…regardless of what sentiment surveys say, there will always be a lot of bears and a lot of bulls in any financial market. It must be this way otherwise there would be no trading and the market would cease to function. As a consequence, if a survey shows that almost all traders are bullish or that almost all traders are bearish then the survey must be dealing with only a small — and possibly not representative — segment of the overall market.

The explanation I’ve come up with is that prior to the past few years the II sentiment survey, which is a survey of investment advisors who regularly publish their views via newsletters, reflected the sentiment of the investing public, but this is not so much the case anymore. Prior to the past few years the advisors and the general public would become increasingly bullish or increasingly bearish together, with high levels of optimism invariably following persistent price strength and high levels of pessimism invariably following either persistent or dramatic price weakness. Over the past few years, however, the perceptions of these two groups took separate paths. Investment advisors became very optimistic in reaction to the strong upward trend in prices, but for the most part the general public remained unenthusiastic about the stock market.

The change described above can be illustrated by comparing the II bullish percentage with the AAII (American Association of Individual Investors) bullish percentage, which has been done on the chart displayed below. The AAII survey is based on the opinions of retail investors, that is, the general public.

The chart shows that prior to 2014 the II (the blue line) and AAII (the black line) bullish percentages typically moved up and down together within a similar range, but that from 2014 onward the II bullish percentage tended to be significantly higher. Furthermore, the distance between the two survey results has increased since early this year, with the II bullish percentage remaining above 50 and the AAII bullish percentage spending most of its time in the 25-35 range. The most recent results show an II bullish percent of 54.9 and an AAII bullish percent of 29.7.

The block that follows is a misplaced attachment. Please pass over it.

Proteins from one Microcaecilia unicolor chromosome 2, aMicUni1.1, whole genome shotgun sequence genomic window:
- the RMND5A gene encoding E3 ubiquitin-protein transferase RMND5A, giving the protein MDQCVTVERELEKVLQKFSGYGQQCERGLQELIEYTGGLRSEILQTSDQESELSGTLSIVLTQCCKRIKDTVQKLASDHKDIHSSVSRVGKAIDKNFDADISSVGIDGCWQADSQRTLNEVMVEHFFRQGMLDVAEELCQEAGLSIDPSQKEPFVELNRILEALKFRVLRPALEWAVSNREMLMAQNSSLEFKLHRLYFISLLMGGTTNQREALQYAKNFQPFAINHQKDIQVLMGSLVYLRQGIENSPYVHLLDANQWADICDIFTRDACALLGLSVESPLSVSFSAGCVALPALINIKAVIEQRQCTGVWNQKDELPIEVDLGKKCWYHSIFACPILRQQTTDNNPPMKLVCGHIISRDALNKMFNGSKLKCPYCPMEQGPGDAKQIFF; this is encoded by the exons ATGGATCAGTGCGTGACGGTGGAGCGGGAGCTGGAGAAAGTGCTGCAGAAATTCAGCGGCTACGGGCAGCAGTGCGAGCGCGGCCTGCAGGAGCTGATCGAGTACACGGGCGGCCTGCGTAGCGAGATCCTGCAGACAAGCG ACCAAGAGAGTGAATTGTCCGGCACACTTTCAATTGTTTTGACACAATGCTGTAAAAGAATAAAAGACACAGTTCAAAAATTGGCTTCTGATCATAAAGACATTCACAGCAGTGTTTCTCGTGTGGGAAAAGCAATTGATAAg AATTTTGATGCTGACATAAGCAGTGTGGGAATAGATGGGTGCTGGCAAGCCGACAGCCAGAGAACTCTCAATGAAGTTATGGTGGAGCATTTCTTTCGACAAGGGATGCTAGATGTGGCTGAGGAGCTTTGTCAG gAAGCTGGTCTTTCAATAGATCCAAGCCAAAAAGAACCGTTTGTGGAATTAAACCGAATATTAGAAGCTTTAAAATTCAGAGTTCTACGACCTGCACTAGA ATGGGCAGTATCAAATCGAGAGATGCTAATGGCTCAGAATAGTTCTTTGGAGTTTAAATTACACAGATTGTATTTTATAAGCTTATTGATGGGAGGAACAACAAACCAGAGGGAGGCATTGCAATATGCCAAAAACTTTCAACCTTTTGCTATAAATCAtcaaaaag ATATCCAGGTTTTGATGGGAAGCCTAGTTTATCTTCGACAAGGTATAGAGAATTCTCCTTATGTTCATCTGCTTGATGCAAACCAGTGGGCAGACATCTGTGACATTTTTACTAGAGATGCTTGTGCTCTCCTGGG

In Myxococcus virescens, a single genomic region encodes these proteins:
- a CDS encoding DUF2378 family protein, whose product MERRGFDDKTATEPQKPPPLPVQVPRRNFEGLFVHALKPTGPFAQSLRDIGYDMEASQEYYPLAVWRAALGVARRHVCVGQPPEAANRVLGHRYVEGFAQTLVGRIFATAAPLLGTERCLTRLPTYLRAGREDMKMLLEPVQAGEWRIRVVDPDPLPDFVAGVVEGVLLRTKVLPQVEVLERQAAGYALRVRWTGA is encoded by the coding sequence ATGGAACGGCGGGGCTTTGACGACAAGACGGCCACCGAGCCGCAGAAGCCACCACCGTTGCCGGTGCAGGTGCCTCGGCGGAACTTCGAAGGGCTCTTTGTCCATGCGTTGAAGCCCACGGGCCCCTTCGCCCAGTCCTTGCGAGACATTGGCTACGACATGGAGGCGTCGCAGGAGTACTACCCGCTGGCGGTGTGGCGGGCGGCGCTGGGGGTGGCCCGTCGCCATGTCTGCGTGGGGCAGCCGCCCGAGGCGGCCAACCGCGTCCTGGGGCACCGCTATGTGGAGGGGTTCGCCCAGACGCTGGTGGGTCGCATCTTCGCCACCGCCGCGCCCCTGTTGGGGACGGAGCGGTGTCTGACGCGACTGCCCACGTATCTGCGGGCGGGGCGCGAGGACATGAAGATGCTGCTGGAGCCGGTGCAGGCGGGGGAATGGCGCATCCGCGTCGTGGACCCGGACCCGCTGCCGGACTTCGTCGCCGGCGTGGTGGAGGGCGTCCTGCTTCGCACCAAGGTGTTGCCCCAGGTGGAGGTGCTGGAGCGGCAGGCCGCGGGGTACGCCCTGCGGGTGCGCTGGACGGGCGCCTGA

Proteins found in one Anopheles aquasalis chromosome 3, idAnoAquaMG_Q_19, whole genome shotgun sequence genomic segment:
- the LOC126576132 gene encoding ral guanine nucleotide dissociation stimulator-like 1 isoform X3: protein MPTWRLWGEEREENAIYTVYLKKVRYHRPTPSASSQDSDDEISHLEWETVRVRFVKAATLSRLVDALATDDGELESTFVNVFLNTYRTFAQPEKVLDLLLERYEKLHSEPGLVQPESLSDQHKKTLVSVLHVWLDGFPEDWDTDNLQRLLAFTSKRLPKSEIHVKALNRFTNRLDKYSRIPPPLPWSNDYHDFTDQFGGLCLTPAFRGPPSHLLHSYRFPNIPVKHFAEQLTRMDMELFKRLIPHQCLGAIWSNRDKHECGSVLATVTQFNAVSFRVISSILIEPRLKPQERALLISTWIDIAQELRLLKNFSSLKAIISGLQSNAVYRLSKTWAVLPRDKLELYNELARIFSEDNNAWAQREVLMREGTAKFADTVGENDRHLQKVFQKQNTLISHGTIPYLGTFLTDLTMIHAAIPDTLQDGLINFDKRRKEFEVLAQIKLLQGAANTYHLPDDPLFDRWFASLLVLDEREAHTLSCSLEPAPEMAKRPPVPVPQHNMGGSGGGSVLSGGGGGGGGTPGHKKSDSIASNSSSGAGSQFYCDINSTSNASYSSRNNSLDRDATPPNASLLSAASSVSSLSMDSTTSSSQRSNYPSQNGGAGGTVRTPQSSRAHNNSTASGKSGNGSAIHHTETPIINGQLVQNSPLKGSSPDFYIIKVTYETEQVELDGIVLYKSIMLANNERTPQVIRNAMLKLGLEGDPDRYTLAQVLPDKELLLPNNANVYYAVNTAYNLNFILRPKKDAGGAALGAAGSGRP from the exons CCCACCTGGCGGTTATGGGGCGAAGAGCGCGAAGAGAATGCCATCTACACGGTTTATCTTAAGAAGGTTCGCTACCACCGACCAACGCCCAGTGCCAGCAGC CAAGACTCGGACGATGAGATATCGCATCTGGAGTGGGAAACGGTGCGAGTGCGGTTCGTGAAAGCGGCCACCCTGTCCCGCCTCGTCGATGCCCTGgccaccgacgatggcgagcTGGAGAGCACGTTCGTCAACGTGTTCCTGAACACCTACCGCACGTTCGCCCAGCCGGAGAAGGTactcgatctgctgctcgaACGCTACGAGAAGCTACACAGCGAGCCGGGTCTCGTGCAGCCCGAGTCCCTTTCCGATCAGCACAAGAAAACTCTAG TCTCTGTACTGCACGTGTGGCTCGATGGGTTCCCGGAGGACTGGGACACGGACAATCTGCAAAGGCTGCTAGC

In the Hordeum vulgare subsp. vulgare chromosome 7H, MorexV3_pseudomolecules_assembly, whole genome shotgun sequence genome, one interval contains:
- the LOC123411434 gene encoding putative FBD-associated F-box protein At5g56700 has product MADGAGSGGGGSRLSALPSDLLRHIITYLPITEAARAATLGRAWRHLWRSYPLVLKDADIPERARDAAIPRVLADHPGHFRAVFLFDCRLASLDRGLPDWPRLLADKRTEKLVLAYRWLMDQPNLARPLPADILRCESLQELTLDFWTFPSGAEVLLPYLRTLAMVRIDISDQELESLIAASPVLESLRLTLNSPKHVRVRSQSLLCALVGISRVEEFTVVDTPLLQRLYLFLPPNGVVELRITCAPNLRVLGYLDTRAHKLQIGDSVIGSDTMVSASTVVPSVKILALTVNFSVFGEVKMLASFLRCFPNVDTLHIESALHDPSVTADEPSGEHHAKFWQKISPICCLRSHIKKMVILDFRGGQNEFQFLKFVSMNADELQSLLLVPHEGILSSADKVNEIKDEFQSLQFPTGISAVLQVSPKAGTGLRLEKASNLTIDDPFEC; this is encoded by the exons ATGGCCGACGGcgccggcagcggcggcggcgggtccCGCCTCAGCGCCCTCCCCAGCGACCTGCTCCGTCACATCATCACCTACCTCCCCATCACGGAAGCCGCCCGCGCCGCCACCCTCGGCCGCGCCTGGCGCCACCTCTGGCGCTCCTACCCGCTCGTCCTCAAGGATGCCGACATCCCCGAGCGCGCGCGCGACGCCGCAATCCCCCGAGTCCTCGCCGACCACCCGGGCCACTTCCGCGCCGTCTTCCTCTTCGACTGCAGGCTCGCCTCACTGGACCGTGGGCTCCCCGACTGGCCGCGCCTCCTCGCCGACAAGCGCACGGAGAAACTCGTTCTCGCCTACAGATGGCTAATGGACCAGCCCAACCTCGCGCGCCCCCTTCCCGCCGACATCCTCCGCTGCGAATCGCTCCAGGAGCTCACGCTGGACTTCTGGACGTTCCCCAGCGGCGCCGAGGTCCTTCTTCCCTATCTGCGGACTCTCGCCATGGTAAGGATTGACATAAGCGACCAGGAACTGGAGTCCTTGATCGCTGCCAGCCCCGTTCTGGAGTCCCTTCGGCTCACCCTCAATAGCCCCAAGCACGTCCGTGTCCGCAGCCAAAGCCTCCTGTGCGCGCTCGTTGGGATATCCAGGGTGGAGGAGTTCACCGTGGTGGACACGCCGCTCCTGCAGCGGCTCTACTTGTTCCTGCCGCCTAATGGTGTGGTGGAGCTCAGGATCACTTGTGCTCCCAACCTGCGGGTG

IIvsAAII_030717

It seems that the general public’s stock-market sentiment has not reached an optimistic extreme during the current cycle. Does this mean that there’s a lot more price strength to come or does it mean that the next major price top will happen without the general public having fully embraced the upward trend?

I don’t know, but it’s definitely possible that the public will never fully embrace the latest bullish trend for the simple reason that it is financially incapable of doing so. Having had its savings decimated when earlier Fed-fueled investment booms inevitably collapsed it may not have the financial wherewithal to enthusiastically participate in the Fed’s latest bubble-blowing venture.

Print This Post Print This Post